Some time ago, I was co-author of an article questioning whether or not the cause of the South was being served best by all the pro-South organizations getting so tangled up in preserving displays of the battle flag. My concern was that all our energy was being devoted to defensive battles in areas where the system, money and business interests were already stacked against us, causing Southerners to expend scarce resources in efforts where the odds for victory were very small to begin with. I am quite aware that there are many people out there who do not agree with my views on this.
What Jim Langcuster, my co-author, and I were attempting to ask was, "Is fighting for the battle flag worth it, if in the process we lose all that the flag stands for?" Recently, this dilemma was presented to me in a slightly different form. Dr. Donald Livingston, Director of the League of the South Institute for the Study of Southern Culture and History, was in Houston, TX to conduct the March 31 Hedge School seminar. During his stay in Houston, Dr. Livingston and I had time to discuss many topics, as I was his host for the weekend. At one point we were discussing the preservation of Southern culture and how we could advance this effort. It was during this conversation that Dr. Livingston made an interesting observation. He said, "If the liberal establishment wanted to neutralize Southern nationalist's efforts, all they would really have to do is let Southerners post a Confederate flag on every public building in the South. So many people have bought into the centralized welfare state that they would go along with it happily as long as they got to publicly fly their flag."
While Dr. Livingston's comment was said during a conversation in which various theories were presented, it made me think. What is really important? If I HAD to make a choice between flying a flag that has represented my homeland for 140 years, or holding on to those things that actually made my homeland the unique place that it is, which would I choose? Which is most important, the symbol or the culture and people that that symbol represents?
There are those who say they will never give up the battle flag no matter what. Would these people sacrifice their Southern accents, food, music, history and Southern ways in exchange for keeping that flag flying? Is it worth it to allow ourselves to be absorbed into a one-world culture and government if in return we get to keep flying a particular banner? If being allowed to fly that flag was appeasement, and took the wind out of the sails of those who've been fighting for the South, I would have to ask, "What were they really fighting for?" I devote my time to the Southern Cause because I believe in the rightness of the ideas of our colonial and Confederate forefathers as laid out in the Declaration of Independence, the U.S. Constitution, and the writings of great men such as Jefferson, Madison, Calhoun, Davis, and Lee. None of those men took their stands because of a certain flag by the way. Their stands were based on ideas and values they held dear.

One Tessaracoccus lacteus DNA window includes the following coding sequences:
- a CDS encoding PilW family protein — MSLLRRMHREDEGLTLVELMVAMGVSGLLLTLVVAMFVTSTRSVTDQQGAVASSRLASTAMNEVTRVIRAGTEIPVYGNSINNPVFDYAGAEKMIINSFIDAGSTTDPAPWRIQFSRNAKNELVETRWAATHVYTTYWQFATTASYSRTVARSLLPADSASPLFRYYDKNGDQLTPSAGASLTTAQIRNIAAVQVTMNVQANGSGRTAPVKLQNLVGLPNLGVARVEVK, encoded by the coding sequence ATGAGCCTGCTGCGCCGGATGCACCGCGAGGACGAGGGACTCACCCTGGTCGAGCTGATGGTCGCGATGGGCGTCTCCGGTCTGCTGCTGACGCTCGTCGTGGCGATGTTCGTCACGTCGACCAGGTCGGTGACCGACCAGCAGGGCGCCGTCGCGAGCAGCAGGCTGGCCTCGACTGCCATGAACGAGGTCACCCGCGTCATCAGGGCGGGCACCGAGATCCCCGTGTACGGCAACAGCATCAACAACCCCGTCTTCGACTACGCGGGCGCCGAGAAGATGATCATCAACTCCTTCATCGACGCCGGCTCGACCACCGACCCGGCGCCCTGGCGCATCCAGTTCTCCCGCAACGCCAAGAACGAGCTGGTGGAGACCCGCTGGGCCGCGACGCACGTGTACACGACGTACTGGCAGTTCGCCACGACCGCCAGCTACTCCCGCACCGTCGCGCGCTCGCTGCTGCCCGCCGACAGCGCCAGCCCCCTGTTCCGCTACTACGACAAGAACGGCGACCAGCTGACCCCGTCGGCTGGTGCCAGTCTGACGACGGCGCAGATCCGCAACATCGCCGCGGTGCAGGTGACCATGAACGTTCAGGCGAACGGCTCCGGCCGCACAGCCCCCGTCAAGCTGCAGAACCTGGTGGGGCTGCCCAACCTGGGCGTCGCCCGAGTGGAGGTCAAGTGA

Let me make something perfectly clear. Neither Dr. Livingston, nor myself were advocating we should erase the battle flag from history. My concern is that people are getting so wrapped up in "heritage" battles, specifically fights over displays of flags and names of roads and bridges, that we aren't defending those things that made the South and her people special. We are not in control of the education of our children, the government is. This is a government hostile to our ideas and us. While protesting the removal of a flag or sign, we miss the fact that this hostile government is slowly concentrating its powers, limiting our freedoms, and eradicating our boarders allowing us to be overrun by people who do not speak our language, know or care about our history, and want to change our culture (and in some cases our religion). And all the while, we are slowly being taxed into oblivion.
It comes down to this: what is important? We only have so much time and money to expend. Do we protect our way of life or a piece of cloth? I believe if we focus on our way of life, a side benefit will be the preservation of our symbols. It won't work the other way around. Which will it be, a symbol or the South?
9 April 2001